But while the big-time signings have been few and far between aside from the big splashes at Winter Meetings, the transactions log in your daily newspaper hasn't been void of news. Smaller deals, some of which barely register on the radar of even the most die-hard fans, have regularly been announced. And though a middle-of-the-order big bopper or top-of-the-rotation arm will no doubt impact a club, it's the smaller signings of Minor League free agents that can sometimes determine the outcome of the season.
Take last year, for instance.
The Yankees, in dire need of starting rotation depth, inked Bartolo Colon and Freddy Garcia to Minor League deals. Colon, after not pitching in 2010, gave the Yankees 26 starts and 164 1/3 innings, while Garcia went 12-8 with a 3.62 ERA to help the Bronx Bombers win the American League East.
The Rays, looking to replace the power and slick fielding of the departed Pena, signed first baseman Casey Kotchman to a Minor League deal. All the 28-year-old Kotchman did after winning the job was hit a career-high .306 and provide solid defense for the AL Wild Card winners.
No one expected Ryan Vogelsong to crack San Francisco's vaunted starting rotation after the Giants signed the right-hander as a Minor League free agent last January, let alone go 13-7 with a 2.71 ERA, make the All-Star team and finish 11th in the National League Cy Young Award voting.
But that's the beauty of baseball. You never know which player will step up in a key moment, come out of nowhere to post a career year or fill their role on the team to perfection. Most clubs sign around 20 Minor League free agents each year in hopes a couple of those will do just that at some point during the grueling regular season.
A host of players with different backgrounds have signed as Minor League free agents this offseason.
There are the former first-round Draft picks still looking to reach their potential, like first baseman Jeff Clement (No. 3 overall in 2005, signed by the Pirates), outfielder Greg Golson (No. 21 overall in '04, signed by the Royals), right-hander Eric Hurley (No. 30 overall in '04, signed by the Angels) and outfielder Luis Montanez (No. 3 overall in '00, signed by the Phillies).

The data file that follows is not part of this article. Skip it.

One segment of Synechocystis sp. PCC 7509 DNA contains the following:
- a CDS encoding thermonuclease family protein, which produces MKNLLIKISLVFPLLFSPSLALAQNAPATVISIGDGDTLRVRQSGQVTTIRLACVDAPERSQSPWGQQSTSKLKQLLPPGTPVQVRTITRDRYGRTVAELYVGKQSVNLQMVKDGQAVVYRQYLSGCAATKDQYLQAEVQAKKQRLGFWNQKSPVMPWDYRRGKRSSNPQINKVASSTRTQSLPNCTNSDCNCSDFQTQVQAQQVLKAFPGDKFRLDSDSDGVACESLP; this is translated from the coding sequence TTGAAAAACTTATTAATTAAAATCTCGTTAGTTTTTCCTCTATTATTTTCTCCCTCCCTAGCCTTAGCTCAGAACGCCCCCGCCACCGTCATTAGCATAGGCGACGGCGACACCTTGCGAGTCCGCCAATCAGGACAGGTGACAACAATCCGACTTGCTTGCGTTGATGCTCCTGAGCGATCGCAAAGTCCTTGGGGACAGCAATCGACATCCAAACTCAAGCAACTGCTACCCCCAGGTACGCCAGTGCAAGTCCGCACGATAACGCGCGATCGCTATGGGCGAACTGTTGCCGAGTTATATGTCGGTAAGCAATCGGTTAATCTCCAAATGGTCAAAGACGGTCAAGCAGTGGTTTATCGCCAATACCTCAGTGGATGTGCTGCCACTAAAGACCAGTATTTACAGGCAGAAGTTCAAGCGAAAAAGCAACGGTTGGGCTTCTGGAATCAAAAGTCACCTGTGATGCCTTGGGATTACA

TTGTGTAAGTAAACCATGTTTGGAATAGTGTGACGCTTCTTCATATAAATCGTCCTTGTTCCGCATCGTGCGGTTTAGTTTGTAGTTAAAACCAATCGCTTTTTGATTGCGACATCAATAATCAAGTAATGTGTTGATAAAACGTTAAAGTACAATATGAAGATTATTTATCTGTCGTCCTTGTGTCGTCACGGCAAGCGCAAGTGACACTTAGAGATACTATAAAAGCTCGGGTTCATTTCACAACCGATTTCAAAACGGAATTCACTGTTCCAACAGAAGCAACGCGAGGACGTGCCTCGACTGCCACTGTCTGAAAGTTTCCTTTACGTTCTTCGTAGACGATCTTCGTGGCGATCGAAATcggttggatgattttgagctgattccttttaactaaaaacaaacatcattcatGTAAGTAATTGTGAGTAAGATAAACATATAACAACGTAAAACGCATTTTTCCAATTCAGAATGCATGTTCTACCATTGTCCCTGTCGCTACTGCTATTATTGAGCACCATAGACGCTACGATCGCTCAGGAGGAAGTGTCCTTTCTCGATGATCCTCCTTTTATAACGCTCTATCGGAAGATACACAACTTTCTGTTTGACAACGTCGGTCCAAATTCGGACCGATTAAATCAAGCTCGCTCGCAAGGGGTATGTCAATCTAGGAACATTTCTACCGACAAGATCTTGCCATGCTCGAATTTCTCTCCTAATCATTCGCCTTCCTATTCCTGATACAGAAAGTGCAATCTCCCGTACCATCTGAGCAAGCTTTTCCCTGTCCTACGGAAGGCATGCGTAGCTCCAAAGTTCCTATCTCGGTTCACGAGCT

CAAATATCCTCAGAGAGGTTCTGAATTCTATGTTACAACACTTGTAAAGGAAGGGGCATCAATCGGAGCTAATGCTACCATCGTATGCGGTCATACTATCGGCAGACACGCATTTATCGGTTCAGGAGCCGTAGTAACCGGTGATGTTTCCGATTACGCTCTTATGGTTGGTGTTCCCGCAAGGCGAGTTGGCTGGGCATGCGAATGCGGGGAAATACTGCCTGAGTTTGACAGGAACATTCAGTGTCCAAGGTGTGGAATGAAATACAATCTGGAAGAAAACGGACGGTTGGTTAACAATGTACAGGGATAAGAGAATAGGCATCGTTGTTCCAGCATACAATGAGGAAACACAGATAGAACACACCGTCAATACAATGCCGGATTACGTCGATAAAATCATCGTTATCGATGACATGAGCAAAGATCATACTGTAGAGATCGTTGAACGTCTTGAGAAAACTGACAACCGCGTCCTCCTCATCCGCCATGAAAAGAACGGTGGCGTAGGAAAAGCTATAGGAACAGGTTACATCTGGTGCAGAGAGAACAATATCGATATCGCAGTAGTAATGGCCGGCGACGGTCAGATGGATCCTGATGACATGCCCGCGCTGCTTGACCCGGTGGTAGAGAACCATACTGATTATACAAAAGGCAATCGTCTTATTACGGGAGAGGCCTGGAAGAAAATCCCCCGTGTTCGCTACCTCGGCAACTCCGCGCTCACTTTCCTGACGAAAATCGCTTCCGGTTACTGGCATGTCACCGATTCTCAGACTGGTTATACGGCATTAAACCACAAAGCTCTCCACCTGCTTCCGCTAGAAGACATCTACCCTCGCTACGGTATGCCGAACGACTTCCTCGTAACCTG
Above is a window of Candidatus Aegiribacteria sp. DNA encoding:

There are players who are looking to regain their form, like left-handed reliever John Grabow, who pitched more than 60 innings three times from 2006-09 and is hoping to pitch effectively and make the Dodgers' bullpen out of Spring Training. And left-hander Rich Hill, who the Red Sox are hoping can pitch like he did in '07 (11-8, 3.92 ERA with the Cubs) and help fill out the back end of their rotation.
There are those who already have gotten paid, like right-hander Carlos Silva -- who signed a four-year, $48 million contract with the Mariners -- and outfielder Aaron Rowand -- who inked a five-year, $60 million deal with the Giants -- who now are trying to catch on with new teams after signing their big contracts prior to the 2008 season. Silva, with the Red Sox, is with his third organization since his contract, while Rowand, in Miami, is playing without big-money expectations for the first time.
There's also a former All-Star, Mike Cameron, who turns 39 on Sunday and looks to bring his defensive prowess, power and -- maybe most importantly -- leadership to a young Nationals team looking to make noise in the NL East.
There is no league-wide blueprint for teams to follow when searching for players to invite to Spring Training. It all comes down to each team's particular needs, whether it be depth at a certain position, a potential low-risk/high-reward investment or one or two scouts remembering just how enamored they were by a former prospect's high ceiling a few years back.
Whether this year's Garcia, Kotchman or Vogelsong has already been signed -- or will sign in the coming month -- won't be known until the middle of the season. But the joy in signing Minor League free agents is that everyone thinks they might have found someone who can perfectly fill a key void. Sometimes that void goes unfilled, and other times teams get just that. Then there are the lucky ones -- like the Yankees, Rays and Giants a year ago -- who find a diamond in the rough.